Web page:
Case Report for October 5, 2012
Note: These summaries are descriptions prepared by individual MSPB employees. They do not represent official summaries approved by the Board itself, and are not intended to provide legal counsel or to be cited as legal authority. Instead, they are provided only to inform and help the public locate Board precedents.
Appellant: Ryan Zumwalt
Agency: Department of Veterans Affairs
Decision Number: 2012 MSPB 115
Docket Number: DE-1221-08-0449-C-3
Issuance Date: September 28, 2012
Appeal Type: Individual Right of Action (IRA)
Compliance - Settlement-Related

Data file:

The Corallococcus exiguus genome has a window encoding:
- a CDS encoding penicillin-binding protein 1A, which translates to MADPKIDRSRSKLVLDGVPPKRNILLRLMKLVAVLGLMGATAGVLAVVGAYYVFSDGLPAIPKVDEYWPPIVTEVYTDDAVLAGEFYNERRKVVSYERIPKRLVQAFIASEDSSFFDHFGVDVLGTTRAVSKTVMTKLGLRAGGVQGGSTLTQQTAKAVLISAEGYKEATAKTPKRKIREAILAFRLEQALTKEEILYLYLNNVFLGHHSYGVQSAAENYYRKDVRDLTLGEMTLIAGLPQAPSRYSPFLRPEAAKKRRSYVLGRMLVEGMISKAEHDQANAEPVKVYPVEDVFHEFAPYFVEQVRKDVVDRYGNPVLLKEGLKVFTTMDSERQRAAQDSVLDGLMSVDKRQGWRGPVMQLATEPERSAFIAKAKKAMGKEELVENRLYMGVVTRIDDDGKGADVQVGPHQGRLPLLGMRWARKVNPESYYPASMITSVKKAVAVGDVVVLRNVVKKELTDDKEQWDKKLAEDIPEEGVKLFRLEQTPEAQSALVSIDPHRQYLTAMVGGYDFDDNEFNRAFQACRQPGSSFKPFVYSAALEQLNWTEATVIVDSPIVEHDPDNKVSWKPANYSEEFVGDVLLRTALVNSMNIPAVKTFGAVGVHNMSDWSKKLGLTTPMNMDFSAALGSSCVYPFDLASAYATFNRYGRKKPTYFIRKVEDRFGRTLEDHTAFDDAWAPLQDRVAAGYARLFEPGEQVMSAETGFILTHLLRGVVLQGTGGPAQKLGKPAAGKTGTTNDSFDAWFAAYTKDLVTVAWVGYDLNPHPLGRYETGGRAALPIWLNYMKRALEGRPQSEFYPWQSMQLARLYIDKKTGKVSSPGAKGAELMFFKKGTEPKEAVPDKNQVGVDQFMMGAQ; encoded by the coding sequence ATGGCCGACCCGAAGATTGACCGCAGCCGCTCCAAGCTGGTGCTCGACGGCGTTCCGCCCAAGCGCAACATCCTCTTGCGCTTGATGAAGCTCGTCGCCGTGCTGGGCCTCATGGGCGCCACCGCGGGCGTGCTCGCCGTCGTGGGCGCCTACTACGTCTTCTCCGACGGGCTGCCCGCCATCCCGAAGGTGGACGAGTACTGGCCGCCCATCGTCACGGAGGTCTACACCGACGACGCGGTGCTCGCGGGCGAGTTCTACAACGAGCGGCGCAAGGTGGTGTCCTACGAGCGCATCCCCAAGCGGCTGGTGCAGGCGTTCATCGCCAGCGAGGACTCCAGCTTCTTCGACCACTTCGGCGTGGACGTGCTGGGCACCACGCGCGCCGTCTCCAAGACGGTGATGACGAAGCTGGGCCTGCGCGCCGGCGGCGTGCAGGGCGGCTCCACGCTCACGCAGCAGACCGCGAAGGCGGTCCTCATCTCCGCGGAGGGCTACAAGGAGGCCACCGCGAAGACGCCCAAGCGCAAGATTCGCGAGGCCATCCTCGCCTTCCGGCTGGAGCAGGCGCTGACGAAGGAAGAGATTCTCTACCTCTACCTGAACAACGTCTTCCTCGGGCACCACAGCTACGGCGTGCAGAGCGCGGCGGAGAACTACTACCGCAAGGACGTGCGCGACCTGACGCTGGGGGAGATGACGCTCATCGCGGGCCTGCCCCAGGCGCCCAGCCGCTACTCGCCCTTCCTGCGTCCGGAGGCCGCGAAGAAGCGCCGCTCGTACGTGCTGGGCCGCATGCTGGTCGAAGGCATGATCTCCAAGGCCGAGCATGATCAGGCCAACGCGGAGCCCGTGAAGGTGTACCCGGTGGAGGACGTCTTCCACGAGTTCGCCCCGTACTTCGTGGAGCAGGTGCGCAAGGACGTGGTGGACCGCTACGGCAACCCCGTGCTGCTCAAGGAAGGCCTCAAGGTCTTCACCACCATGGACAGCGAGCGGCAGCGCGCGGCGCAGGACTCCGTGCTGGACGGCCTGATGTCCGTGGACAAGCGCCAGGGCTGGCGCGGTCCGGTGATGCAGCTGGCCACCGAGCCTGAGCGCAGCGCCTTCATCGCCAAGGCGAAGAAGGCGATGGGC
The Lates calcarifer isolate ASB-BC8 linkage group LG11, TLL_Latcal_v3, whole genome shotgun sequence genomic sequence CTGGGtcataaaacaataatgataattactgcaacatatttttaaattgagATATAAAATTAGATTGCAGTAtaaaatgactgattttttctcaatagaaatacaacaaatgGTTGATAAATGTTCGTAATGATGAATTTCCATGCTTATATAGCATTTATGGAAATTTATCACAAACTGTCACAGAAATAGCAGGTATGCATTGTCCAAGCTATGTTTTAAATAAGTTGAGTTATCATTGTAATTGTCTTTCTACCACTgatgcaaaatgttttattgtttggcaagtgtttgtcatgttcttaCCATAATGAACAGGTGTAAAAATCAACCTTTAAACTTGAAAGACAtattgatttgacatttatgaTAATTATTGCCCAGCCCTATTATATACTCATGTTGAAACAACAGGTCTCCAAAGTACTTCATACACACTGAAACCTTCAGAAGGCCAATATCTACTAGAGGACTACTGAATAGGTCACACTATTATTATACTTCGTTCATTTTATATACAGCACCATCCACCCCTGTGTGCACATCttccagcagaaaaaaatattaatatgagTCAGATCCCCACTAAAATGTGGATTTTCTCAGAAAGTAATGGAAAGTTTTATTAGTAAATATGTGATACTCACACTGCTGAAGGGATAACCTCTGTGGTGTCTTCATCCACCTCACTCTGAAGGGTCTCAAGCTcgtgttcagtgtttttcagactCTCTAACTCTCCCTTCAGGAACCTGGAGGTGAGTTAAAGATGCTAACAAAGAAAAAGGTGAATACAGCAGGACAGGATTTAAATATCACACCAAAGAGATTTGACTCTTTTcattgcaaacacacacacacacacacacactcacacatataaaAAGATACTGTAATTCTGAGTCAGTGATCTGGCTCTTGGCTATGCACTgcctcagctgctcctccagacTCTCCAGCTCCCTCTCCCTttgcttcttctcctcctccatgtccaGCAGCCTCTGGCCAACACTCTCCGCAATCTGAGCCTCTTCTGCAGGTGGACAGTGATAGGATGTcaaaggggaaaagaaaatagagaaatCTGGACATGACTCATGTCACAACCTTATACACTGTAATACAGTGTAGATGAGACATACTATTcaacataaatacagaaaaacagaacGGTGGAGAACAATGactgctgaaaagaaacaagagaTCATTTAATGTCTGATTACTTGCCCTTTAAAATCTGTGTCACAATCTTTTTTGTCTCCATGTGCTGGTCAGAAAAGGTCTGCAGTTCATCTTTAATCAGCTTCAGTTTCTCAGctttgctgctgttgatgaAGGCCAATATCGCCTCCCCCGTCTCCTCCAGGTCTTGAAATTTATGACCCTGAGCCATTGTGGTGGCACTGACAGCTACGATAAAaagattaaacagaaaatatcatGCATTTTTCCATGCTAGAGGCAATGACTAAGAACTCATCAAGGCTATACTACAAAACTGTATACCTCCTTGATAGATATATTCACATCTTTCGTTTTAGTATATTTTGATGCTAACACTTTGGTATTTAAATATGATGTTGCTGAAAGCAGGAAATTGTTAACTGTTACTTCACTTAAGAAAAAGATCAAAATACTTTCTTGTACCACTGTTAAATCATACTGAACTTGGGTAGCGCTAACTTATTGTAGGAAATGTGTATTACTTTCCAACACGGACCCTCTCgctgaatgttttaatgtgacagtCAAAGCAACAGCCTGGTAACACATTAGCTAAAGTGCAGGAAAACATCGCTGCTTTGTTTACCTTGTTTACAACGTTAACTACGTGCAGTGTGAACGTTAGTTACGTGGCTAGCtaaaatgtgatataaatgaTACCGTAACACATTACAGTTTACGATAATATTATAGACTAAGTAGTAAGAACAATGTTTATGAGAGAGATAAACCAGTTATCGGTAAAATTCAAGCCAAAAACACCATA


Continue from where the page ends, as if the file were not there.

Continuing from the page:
The appellant petitioned for review of a compliance initial decision that denied his petition for enforcement. The underlying IRA appeal of a 3-day suspension was resolved by a written settlement agreement. The appellant had been disciplined for running a criminal background check on one his supervisors using the Utah Bureau of Criminal Investigations (BCI) database. The appellant had asserted that his disclosure based on this background check was protected whistleblowing. The settlement agreement provided in relevant part that the agency would cancel the 3-day suspension and purge all documents related to it from the appellant's personnel file. The agreement further provided that the parties would "keep the terms of the agreement confidential" and the agency would disclose the terms of the agreement only to those management officials that it determined needed to know specific terms to implement them. Shortly after the parties entered into the agreement, an agent for the agency's Office of Inspector General (OIG) decided to investigate a rumor that the appellant and others had accessed the BCI databse for personal reasons. The OIG agent contacted Utah officials to request the appellant's BCI database records. When the Utah officials asked the OIG agent what had happened as a result of the BCI database search by the appellant, the OIG agent informed them that the appellant had received a 3-day suspension for improper access. The appellant filed a petition for enforcement, alleging that the OIG agent's disclosure to the Utah officials constituted a breach of the settlement agreement. The administrative judge found that the appellant did not show that the OIG agent's disclosure violated the terms of the settlement agreement. The judge found that, because the agent was not in the supervisory chain of command at the appellant's facility, the responsible manager could not reasonably be expected to inform the OIG agent that the suspension was cancelled and purged. The judge also found that the OIG agent was unaware of the settlement agreement when he decided to initiate his investigation.